I have written before about the controversial question of what colour Hammersmith Bridge should be painted.
The work is due to take place this year but the colour – and other matters – have yet to be resolved.
Tom Ryland, Chairman of the Hammersmith Society says:
“We have been pressing the Council – so far unsuccessfully – for us to be involved in decisions regarding the refurbishment of the bridge which is due to take place later this year. As you will all be aware, the bridge is in need of strengthening so that it can support the weight of double decker buses and some lorries. This a joint project between Transport for London and the Council who have responsibility for the maintenance of the bridge. Several short term closures have been necessary for temporary works and we understand further closures are necessary to allow detail survey work to be carried out. There still does not seem to be a formal programme for the main works. For obvious reasons we do not expect to be involved in the technical detail and our main interest is in the lighting and redecoration. Since the last lighting upgrade for which the Hammersmith Society gave its Environment Award in 2000 for the ‘blades of light’ created on each side of the bridge, lighting technology has moved on in leaps and bounds so that the individual incandescent bulbs will almost certainly be replaced by strips of modern LEDs. In the same refurbishment, the bridge was repainted in the olive green – often described as ‘Harrods Green’ as this was found by research to be closest to Joseph Bazelgette’s original colour scheme. Does this mean that the bridge must always be this colour which is not universally liked? After all Bazelgette was an engineer not an architect. Apart from the green colour fading quite badly – looking awful when patched – it now merges with the green tint of the new Queen’s Wharf/Riverside Studios buildings so that the bridge, when viewed from up river, is all but lost. The bridge has had other colour schemes in its history and we suggest that the colour scheme should be re-visited so that the bridge can rightly be seen and appreciated in all its glory.”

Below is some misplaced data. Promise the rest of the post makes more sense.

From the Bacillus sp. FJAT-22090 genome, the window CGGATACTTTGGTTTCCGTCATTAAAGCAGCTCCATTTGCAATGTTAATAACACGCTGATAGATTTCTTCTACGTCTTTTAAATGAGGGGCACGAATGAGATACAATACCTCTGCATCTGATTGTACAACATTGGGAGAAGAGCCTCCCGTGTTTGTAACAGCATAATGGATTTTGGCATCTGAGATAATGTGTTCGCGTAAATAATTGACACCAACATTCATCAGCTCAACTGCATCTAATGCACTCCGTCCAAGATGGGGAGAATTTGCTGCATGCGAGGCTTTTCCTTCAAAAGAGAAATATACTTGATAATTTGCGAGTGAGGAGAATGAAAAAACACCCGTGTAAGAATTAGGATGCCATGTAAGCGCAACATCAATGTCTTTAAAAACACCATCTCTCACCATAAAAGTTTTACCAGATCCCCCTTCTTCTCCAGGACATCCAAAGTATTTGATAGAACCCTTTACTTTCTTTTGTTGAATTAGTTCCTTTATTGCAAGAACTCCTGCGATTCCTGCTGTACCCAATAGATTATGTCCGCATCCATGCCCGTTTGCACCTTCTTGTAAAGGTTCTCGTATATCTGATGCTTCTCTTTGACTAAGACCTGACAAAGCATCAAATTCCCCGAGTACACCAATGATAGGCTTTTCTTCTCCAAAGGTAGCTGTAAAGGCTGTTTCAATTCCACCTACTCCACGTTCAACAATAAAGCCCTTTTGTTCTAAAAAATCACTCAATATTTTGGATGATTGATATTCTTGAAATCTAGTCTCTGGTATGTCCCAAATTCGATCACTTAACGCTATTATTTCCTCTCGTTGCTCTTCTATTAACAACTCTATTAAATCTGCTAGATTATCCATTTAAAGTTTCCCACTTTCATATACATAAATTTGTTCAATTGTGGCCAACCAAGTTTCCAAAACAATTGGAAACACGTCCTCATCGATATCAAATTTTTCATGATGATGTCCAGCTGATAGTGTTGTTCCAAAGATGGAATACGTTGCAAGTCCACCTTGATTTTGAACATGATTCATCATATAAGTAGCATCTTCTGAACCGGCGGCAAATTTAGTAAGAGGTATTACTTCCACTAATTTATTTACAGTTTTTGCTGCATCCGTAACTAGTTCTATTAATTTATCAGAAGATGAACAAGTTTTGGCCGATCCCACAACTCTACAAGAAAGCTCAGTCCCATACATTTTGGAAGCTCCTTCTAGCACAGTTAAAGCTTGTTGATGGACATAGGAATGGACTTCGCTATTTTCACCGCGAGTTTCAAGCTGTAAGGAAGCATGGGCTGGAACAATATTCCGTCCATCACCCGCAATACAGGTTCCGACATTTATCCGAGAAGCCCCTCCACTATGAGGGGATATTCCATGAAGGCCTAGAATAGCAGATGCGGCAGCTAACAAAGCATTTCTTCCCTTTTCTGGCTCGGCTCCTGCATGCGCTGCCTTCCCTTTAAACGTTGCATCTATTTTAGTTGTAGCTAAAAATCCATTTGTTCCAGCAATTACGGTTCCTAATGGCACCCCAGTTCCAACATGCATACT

I hope the bridge soon receives the overhaul and facelift it badly needs. It’s a London icon and one of the few photogenic objects in Hammersmith.
Personally I like the existing green and gold colour scheme but could be persuaded to support another.
The Hammersmith Society would contribute strongly to making good decisions around colour, lighting etc and they deserve to be included in the process.
Green and gold is fine but the shade of green is far too dark. It looks dull rather uplifting.